Overview. We learned today at the Verizon keynote that former webOS design guru (now a Google UX Director) Matias Duarte played a big part in the art direction, and frankly, that's a very good thing. The new interface shows a near-unified aesthetic, a marked improvement over what we've seen so far from Android.
After all the live wallpapers we've born witness to since Eclair hit the scene, it was actually a bit of a surprise that this blue-tinted background is completely static in every video. Lock screen is nothing special -- just a slide to the right -- but afterwards we're shown a very neat and clean home screen that functions just like previous Android iterations (the long row of apps looks to be more aesthetic than it is a dedicated space). Physical buttons have been eschewed in favor of more pixelated fare. The top left has Google text and voice search, bottom left has back, home, and app switch buttons. Bottom right has the time, WiFi signal, and battery (the latter two given only half the usual symbol). The top right has an Apps button that takes you to the traditional list of software, and a plus sign that takes you to a pretty classy view of the panes and a list of widgets you can add, app shortcuts to insert, wallpapers to adjust and the ever-elusive "more" category.
As for the widgets we've seen so far, the first one to stand out is one dedicated to Gmail which, frankly, is about time. There's also a revised calendar look that just like Gmail lets you scroll through items from the home screen, a new browser widget, a revised contact widget, and what looks to a stack of YouTube links that shuffle through what we'd guess is a finger flick downward. Before you ask... of course there's picture frames and bizarre variations of an analog clock.
Maps. It's pretty much exactly what we saw with the 5.0 update, with an expanded top bar and a more tablet-friendly pop-up menu for locations.
Gmail. If you've used it on the iPad or Galaxy Tab, you pretty know what to expect here. It's a two-column format with the menu on the left and the list of mailbox on the right, which shifts to mailbox on the left and specific message on the right when you dive deeper. All the standard features look to be present and laid out intelligently. We're not ashamed to say this is one the more exciting parts for us.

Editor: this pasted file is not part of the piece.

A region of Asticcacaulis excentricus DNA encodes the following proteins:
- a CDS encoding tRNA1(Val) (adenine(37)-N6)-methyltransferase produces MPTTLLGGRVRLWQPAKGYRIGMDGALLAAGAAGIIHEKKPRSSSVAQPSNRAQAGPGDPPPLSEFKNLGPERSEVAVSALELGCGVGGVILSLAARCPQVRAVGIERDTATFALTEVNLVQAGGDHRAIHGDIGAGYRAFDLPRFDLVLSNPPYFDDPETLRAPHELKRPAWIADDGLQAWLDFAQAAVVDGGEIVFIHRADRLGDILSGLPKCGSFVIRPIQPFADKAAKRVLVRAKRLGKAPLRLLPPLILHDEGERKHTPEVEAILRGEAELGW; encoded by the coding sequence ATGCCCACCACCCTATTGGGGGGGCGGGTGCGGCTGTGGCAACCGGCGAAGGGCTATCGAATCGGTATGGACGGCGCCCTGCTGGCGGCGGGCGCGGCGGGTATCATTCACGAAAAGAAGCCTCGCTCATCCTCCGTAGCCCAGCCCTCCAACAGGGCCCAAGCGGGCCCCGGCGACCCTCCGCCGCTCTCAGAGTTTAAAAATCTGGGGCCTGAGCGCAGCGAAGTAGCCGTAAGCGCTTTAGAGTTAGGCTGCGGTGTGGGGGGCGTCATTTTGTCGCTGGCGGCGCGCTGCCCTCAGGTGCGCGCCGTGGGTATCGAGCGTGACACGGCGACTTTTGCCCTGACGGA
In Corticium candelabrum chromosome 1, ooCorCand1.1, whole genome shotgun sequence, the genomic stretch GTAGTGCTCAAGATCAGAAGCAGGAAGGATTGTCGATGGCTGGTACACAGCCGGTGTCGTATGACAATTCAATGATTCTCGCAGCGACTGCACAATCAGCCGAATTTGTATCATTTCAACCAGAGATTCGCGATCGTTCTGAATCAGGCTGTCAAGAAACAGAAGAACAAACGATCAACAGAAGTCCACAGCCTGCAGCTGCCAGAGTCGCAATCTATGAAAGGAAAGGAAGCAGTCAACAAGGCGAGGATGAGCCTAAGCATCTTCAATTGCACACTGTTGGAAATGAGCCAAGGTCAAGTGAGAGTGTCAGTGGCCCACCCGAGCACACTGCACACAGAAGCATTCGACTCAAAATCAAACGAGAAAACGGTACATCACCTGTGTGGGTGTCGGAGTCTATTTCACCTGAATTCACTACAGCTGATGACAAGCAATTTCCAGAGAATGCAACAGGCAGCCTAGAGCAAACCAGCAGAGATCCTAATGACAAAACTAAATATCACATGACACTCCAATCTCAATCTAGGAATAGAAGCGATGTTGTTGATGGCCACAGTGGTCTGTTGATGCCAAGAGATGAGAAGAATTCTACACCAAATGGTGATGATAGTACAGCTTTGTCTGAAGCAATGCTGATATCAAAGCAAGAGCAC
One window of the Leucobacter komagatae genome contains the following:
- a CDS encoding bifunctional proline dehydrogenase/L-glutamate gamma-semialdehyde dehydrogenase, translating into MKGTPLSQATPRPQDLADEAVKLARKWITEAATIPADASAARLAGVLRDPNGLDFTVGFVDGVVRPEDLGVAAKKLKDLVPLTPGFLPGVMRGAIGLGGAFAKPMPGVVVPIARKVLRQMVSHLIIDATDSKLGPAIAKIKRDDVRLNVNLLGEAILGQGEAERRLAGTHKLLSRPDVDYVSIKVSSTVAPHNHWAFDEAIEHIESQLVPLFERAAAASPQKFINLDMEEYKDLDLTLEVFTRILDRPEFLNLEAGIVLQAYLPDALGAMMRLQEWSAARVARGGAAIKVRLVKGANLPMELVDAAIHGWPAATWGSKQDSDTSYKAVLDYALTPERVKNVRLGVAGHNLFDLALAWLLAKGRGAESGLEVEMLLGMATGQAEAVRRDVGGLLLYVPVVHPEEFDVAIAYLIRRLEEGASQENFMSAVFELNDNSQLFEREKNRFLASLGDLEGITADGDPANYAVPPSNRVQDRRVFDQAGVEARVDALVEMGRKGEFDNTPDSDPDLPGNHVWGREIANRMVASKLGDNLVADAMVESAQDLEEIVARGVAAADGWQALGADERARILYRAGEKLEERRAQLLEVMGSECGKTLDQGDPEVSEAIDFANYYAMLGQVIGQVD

GTalk. A sleek two-column menu with contacts on the left and options for video chat. Video chat looks somewhat grainy, and you can switch between front- and rear-facing camera, mute yourself, and nix video altogether.
Books. Unlike the current Android version that simply tiles the books, the Honeycomb rendition we've seen stands the tomes up in a row that to browse through. It doesn't capitalize on screen space as much as, say, the iBooks menu, but maybe there's more options. Shop and search are stacked up clearly on the top right. Every instance of actually reading seems to rock the two-page format, but bear in mind we've only seen landscape mode so far.
Browser. Here's where it gets interesting. The browser appears to be more or less a variant of Chrome, none too surprising. There's tabbed browsing, incognito mode, and bookmarking. Add in a physical keyboard, and you've got a Chrome OS killer, ironically enough.
Keyboard. There's a few notable difference between the landscape Gingerbread and landscape Honeycomb QWERTYs. The symbols key have moved to above shift, a tab key has been placed in top left, delete is in the top right (as it should always be) with enter right below it and a second shift below that. The spacebar and comma are now both on the right and along the bottom row of keys (with secondary functions displayed in grey), and the spacebar now enjoys the company of emoticon, and forward slash on the left, and apostrophe, hyphen, and voice on the right.
Wrap-up. This is probably Google's most dramatic update to the Android platform yet, and clearly the one that really pushes its UI in a much-needed user-friendly direction. The open question now is how might this transition to the phone platform, if at all?